Nova Scotia Health says they believe nobody who was ineligible for a vaccine received one. (Nova Scotia)

Keenan also said they have heard reports of a phone number circulating that people are using to book vaccination appointments, but said there is no phone number available for that purpose.

"We recognize that Nova Scotians are eager to receive the vaccine. There will be enough vaccine for all Nova Scotians who wish to receive it. Please be patient as we work through this process," she said.

2 new cases Friday

Nova Scotia reported two new cases of COVID-19 on Friday.

One case was detected in the northern health zone and the other was identified in the central zone. Both are close contacts of previously reported cases, according to a news release from the Department of Health and Wellness.

There are now 32 known active cases in the province. No one is in hospital with the virus.

Mandatory testing for rotational workers came into effect Friday. Workers will now be required to get a test within two days of returning to Nova Scotia and again about a week later.

If rotational workers do not get tested, they will be fined $1,000. Regardless of the test result, they must still complete their 14-day modified self-isolation.

Second positive case at Cape Breton University

On Friday, Cape Breton University said a second positive case has been found on campus.

"The student arrived this week, and since then has been isolating on-campus and following mandatory public health requirements," read a statement on the school's website. "As with the first case, it was during this isolation time the student chose to participate in asymptomatic testing, which did produce a positive result."

The province is continuing to urge students who have returned from outside of Nova Scotia, Newfoundland or P.E.I. to book a COVID-19 test on the sixth, seventh or eighth day of their quarantine, regardless of whether they have symptoms.

Strang said more than 3,500 students have arrived in Nova Scotia from other provinces and more than half have been tested. So far, there have been 10 cases identified at Nova Scotia universities this month.

Any students experiencing symptoms of COVID-19 must complete a self-assessment online or call 811. Students still must complete their 14-day isolation period even with a negative test result.

The two new cases announced Friday were discovered after Nova Scotia Health Authority's labs completed 2,010 tests on Thursday.

The province also completed 808 rapid tests between Jan. 8 and 14 at pop-up sites in Halifax, Lower Sackville and Yarmouth.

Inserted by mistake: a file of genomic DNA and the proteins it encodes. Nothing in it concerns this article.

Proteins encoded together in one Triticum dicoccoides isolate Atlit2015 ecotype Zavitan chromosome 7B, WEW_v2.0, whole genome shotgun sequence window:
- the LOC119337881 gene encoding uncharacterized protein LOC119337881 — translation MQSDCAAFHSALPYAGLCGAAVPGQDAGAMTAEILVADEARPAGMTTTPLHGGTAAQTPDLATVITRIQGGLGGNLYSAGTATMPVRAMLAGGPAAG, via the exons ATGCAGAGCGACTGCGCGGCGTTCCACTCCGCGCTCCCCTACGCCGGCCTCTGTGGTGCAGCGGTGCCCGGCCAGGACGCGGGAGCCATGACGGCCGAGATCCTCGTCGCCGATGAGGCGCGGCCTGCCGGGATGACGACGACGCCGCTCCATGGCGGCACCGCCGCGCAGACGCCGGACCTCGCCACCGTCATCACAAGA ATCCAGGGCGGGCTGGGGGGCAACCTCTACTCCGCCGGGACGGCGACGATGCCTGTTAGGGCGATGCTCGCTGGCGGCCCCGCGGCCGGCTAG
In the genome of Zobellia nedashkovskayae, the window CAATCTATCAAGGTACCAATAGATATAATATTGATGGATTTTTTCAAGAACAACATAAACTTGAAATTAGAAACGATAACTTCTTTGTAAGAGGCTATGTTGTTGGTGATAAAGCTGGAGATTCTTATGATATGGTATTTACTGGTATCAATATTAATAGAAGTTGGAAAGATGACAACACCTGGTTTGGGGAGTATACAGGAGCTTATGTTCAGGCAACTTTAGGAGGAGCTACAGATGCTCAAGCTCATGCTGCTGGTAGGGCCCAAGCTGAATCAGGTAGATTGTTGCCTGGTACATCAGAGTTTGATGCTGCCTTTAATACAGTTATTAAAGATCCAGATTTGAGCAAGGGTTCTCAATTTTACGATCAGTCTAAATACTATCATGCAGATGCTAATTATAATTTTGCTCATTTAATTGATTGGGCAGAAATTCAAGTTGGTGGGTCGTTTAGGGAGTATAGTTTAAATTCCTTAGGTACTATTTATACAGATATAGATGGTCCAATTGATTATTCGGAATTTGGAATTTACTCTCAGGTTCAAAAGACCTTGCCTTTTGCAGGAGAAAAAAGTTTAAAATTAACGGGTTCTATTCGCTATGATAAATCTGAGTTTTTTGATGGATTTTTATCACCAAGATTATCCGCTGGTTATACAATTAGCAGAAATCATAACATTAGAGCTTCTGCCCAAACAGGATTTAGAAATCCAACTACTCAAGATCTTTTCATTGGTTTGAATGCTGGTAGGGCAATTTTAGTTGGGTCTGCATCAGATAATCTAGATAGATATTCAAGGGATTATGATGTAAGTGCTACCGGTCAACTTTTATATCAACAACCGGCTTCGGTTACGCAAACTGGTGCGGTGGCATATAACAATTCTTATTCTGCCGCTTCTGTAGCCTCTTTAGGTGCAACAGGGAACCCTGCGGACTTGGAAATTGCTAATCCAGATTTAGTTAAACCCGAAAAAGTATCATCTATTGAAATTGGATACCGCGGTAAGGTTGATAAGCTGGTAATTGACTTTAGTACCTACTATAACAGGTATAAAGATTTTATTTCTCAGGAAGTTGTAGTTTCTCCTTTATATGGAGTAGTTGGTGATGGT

A mobile health unit was also set up in Truro , N.S., on Thursday in response to an increase in the number of potential exposures in the area in the last week. A full list of exposures in the province can be found here.

On Friday, Nova Scotia Health said the unit will be expanded for four more days of testing. Drop-in testing will be available on Saturday at the NSCC Truro Campus from 9:30 a.m. to 5 p.m., and on Sunday through Tuesday at the convention centre in the Best Western Glengarry from 9:30 a.m. to 5 p.m.

Strang said it has been two weeks since the new year began and Nova Scotia's epidemiology looks promising, but now is not the time to slack off.

More than 3,500 students have arrived in Nova Scotia from other provinces and more than half have been tested. (Robert Short/CBC)

He said he was disappointed to hear that some individuals who contracted COVID-19 haven't been following public health regulations and haven't been honest when disclosing their movement, or the people they've been in contact with while infected.

"This lack of information has delayed investigations and is leaving more time for the virus to spread in communities," he said.

Strang reminded Nova Scotians to follow public health regulations like hand-washing, mask-wearing, physical distancing and keeping social circles consistent with no more than 10 people.

"We are in a very precarious situation," he said. "We are one of the safest places certainly in the country, if not globally, but we can only stay here if we continue to stay committed."

Atlantic Canada case numbers

  • New Brunswick reported 25 new cases on Friday and had 256 active cases. The province also reported two deaths on Tuesday and another on Wednesday, bringing the total to 12 since the start of the pandemic. Every zone of the province has been rolled back to orange-phase restrictions to deal with the growing number of cases.
  • Newfoundland and Labrador reported one new case on Friday, with five active cases. One person is in hospital with the virus.
  • P.E.I. reported one new case on Thursday. The province had eight active cases. The new case is a man in his 50s who travelled outside the region. He first tested negative but later tested positive.